Monte dei Paschi weighs impact of former executives' conviction

MILAN, Oct 29 (Reuters) - The board of Italian bailed-out lender Monte dei Paschi (MPS) meets on Thursday to discuss the fallout from a conviction verdict for two former top executives.

A person familiar with the matter said the board may decide as early as Thursday to set aside 470 million euros ($555 million) in cash to increase provisions against legal risks.

MPS declined to comment.

Pending legal claims worth some 10 billion euros are one of the main hurdles Italy faces in finding a buyer for the loss-making Tuscan bank it rescued in 2017.

Disregarding the prosecution’s request to acquit, a Milan court recently handed a jail sentence to former MPS CEO Fabrizio Viola and ex-chairman Alessandro Profumo for false accounting in the booking of two derivatives trades.

The defendants deny any wrongdoing and will appeal.

MPS’ sale process has become a bone of contention for Italy’s ruling coalition, pitting the 5-Star Movement against the Treasury, led by prominent Democratic Party member Roberto Gualtieri.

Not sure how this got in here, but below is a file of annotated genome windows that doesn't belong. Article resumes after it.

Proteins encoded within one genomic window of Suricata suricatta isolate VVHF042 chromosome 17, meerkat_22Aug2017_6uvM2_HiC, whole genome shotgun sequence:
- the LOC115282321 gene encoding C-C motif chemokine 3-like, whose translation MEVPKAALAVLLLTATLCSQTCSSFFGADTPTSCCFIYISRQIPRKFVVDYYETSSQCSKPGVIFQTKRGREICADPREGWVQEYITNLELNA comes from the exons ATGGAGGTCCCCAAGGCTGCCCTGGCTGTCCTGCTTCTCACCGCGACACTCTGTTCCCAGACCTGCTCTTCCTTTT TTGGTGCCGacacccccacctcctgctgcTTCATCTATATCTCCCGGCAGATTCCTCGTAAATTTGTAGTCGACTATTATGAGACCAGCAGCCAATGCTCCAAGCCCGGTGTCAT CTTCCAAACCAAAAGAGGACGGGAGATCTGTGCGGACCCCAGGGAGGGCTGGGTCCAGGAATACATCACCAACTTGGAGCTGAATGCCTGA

The 5-Star wants the state to hold onto the bank for now to avoid exiting at a loss, while the Treasury has been working to merge it with a healthier peer, party sources have said. The Treasury owns 68% of MPS.

Board members close to the 5-Star wanted to start legal action immediately against Profumo and Viola as a result of their conviction, a move that would require much higher provisioning and deal a blow to the bank’s fragile finances and a bad loan clean-up MPS is working on, three people familiar with the matter said.

However the court has not yet filed the reasoning behind the Profumo and Viola convictions, which usually requires 90 days.

MPS has decided to wait and study the situation, possibly appointing a legal adviser, two of the people said.

To ease potential mergers, MPS aims to complete by Dec. 1 a deal that would rid it of 8 billion euros in problem loans. ($1 = 0.8461 euros) (Reporting by Giuseppe Fonte and Stefano Bernabei in Rome, Valentina Za in Milan; Editing by Jon Boyle)